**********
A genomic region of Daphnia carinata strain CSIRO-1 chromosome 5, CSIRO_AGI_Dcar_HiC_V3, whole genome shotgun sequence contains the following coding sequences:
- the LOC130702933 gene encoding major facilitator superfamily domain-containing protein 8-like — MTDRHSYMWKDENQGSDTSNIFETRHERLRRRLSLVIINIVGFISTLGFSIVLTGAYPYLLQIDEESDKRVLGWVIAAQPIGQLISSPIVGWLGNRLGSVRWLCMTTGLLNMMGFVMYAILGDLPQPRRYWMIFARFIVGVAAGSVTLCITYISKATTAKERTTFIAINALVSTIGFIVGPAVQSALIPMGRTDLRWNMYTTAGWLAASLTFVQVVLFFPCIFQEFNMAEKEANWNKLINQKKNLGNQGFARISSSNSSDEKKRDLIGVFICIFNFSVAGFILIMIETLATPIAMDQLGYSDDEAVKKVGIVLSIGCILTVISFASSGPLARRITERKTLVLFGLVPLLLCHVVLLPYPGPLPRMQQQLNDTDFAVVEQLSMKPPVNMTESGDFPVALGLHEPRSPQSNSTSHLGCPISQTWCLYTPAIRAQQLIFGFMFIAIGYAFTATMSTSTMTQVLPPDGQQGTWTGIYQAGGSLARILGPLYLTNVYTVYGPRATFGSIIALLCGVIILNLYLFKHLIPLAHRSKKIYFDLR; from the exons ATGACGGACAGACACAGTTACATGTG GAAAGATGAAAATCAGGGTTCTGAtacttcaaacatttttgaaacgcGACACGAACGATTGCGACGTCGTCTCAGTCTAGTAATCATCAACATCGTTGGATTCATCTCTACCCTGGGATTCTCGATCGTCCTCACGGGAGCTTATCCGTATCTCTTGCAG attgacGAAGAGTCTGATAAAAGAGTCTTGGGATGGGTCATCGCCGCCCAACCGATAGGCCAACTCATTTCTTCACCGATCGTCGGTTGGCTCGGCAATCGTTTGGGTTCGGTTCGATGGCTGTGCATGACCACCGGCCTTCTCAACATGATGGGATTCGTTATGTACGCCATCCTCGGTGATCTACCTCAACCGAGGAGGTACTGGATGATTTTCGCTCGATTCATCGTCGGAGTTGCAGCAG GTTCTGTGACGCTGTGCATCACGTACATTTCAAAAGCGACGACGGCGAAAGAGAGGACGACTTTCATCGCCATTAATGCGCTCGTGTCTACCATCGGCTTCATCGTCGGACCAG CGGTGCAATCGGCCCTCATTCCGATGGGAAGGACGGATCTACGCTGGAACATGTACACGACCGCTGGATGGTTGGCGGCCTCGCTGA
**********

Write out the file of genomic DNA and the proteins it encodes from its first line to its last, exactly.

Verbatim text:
A genomic region of Daphnia carinata strain CSIRO-1 chromosome 5, CSIRO_AGI_Dcar_HiC_V3, whole genome shotgun sequence contains the following coding sequences:
- the LOC130702933 gene encoding major facilitator superfamily domain-containing protein 8-like — MTDRHSYMWKDENQGSDTSNIFETRHERLRRRLSLVIINIVGFISTLGFSIVLTGAYPYLLQIDEESDKRVLGWVIAAQPIGQLISSPIVGWLGNRLGSVRWLCMTTGLLNMMGFVMYAILGDLPQPRRYWMIFARFIVGVAAGSVTLCITYISKATTAKERTTFIAINALVSTIGFIVGPAVQSALIPMGRTDLRWNMYTTAGWLAASLTFVQVVLFFPCIFQEFNMAEKEANWNKLINQKKNLGNQGFARISSSNSSDEKKRDLIGVFICIFNFSVAGFILIMIETLATPIAMDQLGYSDDEAVKKVGIVLSIGCILTVISFASSGPLARRITERKTLVLFGLVPLLLCHVVLLPYPGPLPRMQQQLNDTDFAVVEQLSMKPPVNMTESGDFPVALGLHEPRSPQSNSTSHLGCPISQTWCLYTPAIRAQQLIFGFMFIAIGYAFTATMSTSTMTQVLPPDGQQGTWTGIYQAGGSLARILGPLYLTNVYTVYGPRATFGSIIALLCGVIILNLYLFKHLIPLAHRSKKIYFDLR; from the exons ATGACGGACAGACACAGTTACATGTG GAAAGATGAAAATCAGGGTTCTGAtacttcaaacatttttgaaacgcGACACGAACGATTGCGACGTCGTCTCAGTCTAGTAATCATCAACATCGTTGGATTCATCTCTACCCTGGGATTCTCGATCGTCCTCACGGGAGCTTATCCGTATCTCTTGCAG attgacGAAGAGTCTGATAAAAGAGTCTTGGGATGGGTCATCGCCGCCCAACCGATAGGCCAACTCATTTCTTCACCGATCGTCGGTTGGCTCGGCAATCGTTTGGGTTCGGTTCGATGGCTGTGCATGACCACCGGCCTTCTCAACATGATGGGATTCGTTATGTACGCCATCCTCGGTGATCTACCTCAACCGAGGAGGTACTGGATGATTTTCGCTCGATTCATCGTCGGAGTTGCAGCAG GTTCTGTGACGCTGTGCATCACGTACATTTCAAAAGCGACGACGGCGAAAGAGAGGACGACTTTCATCGCCATTAATGCGCTCGTGTCTACCATCGGCTTCATCGTCGGACCAG CGGTGCAATCGGCCCTCATTCCGATGGGAAGGACGGATCTACGCTGGAACATGTACACGACCGCTGGATGGTTGGCGGCCTCGCTGA